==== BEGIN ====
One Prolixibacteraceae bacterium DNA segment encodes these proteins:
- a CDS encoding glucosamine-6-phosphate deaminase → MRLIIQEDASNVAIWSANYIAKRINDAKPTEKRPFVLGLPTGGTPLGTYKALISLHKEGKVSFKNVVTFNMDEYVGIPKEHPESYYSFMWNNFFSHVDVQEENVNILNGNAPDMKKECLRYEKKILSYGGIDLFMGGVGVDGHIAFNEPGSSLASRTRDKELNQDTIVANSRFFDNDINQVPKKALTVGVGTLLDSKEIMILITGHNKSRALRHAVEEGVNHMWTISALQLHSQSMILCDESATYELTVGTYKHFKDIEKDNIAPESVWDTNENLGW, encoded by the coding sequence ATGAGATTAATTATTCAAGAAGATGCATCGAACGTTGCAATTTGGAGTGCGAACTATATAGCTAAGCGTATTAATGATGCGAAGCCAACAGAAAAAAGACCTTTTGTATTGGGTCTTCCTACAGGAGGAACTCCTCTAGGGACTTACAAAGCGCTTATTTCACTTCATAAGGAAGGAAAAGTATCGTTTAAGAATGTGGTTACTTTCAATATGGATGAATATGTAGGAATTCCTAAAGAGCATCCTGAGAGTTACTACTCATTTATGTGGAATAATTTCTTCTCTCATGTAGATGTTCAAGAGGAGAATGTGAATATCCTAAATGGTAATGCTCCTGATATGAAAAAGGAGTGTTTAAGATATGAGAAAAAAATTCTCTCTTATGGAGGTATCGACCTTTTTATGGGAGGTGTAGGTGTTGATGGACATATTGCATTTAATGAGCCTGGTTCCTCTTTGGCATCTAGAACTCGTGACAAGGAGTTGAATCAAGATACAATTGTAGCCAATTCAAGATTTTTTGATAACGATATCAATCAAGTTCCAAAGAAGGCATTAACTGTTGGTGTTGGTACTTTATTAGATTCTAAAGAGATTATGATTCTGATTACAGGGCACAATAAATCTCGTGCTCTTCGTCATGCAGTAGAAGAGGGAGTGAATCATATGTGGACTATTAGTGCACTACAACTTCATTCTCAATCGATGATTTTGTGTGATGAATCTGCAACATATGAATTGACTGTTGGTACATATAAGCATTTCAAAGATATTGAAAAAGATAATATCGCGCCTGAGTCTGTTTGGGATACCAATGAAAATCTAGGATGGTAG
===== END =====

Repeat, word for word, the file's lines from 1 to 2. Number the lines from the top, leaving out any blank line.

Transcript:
One Prolixibacteraceae bacterium DNA segment encodes these proteins:
- a CDS encoding glucosamine-6-phosphate deaminase → MRLIIQEDASNVAIWSANYIAKRINDAKPTEKRPFVLGLPTGGTPLGTYKALISLHKEGKVSFKNVVTFNMDEYVGIPKEHPESYYSFMWNNFFSHVDVQEENVNILNGNAPDMKKECLRYEKKILSYGGIDLFMGGVGVDGHIAFNEPGSSLASRTRDKELNQDTIVANSRFFDNDINQVPKKALTVGVGTLLDSKEIMILITGHNKSRALRHAVEEGVNHMWTISALQLHSQSMILCDESATYELTVGTYKHFKDIEKDNIAPESVWDTNENLGW, encoded by the coding sequence ATGAGATTAATTATTCAAGAAGATGCATCGAACGTTGCAATTTGGAGTGCGAACTATATAGCTAAGCGTATTAATGATGCGAAGCCAACAGAAAAAAGACCTTTTGTATTGGGTCTTCCTACAGGAGGAACTCCTCTAGGGACTTACAAAGCGCTTATTTCACTTCATAAGGAAGGAAAAGTATCGTTTAAGAATGTGGTTACTTTCAATATGGATGAATATGTAGGAATTCCTAAAGAGCATCCTGAGAGTTACTACTCATTTATGTGGAATAATTTCTTCTCTCATGTAGATGTTCAAGAGGAGAATGTGAATATCCTAAATGGTAATGCTCCTGATATGAAAAAGGAGTGTTTAAGATATGAGAAAAAAATTCTCTCTTATGGAGGTATCGACCTTTTTATGGGAGGTGTAGGTGTTGATGGACATATTGCATTTAATGAGCCTGGTTCCTCTTTGGCATCTAGAACTCGTGACAAGGAGTTGAATCAAGATACAATTGTAGCCAATTCAAGATTTTTTGATAACGATATCAATCAAGTTCCAAAGAAGGCATTAACTGTTGGTGTTGGTACTTTATTAGATTCTAAAGAGATTATGATTCTGATTACAGGGCACAATAAATCTCGTGCTCTTCGTCATGCAGTAGAAGAGGGAGTGAATCATATGTGGACTATTAGTGCACTACAACTTCATTCTCAATCGATGATTTTGTGTGATGAATCTGCAACATATGAATTGACTGTTGGTACATATAAGCATTTCAAAGATATTGAAAAAGATAATATCGCGCCTGAGTCTGTTTGGGATACCAATGAAAATCTAGGATGGTAG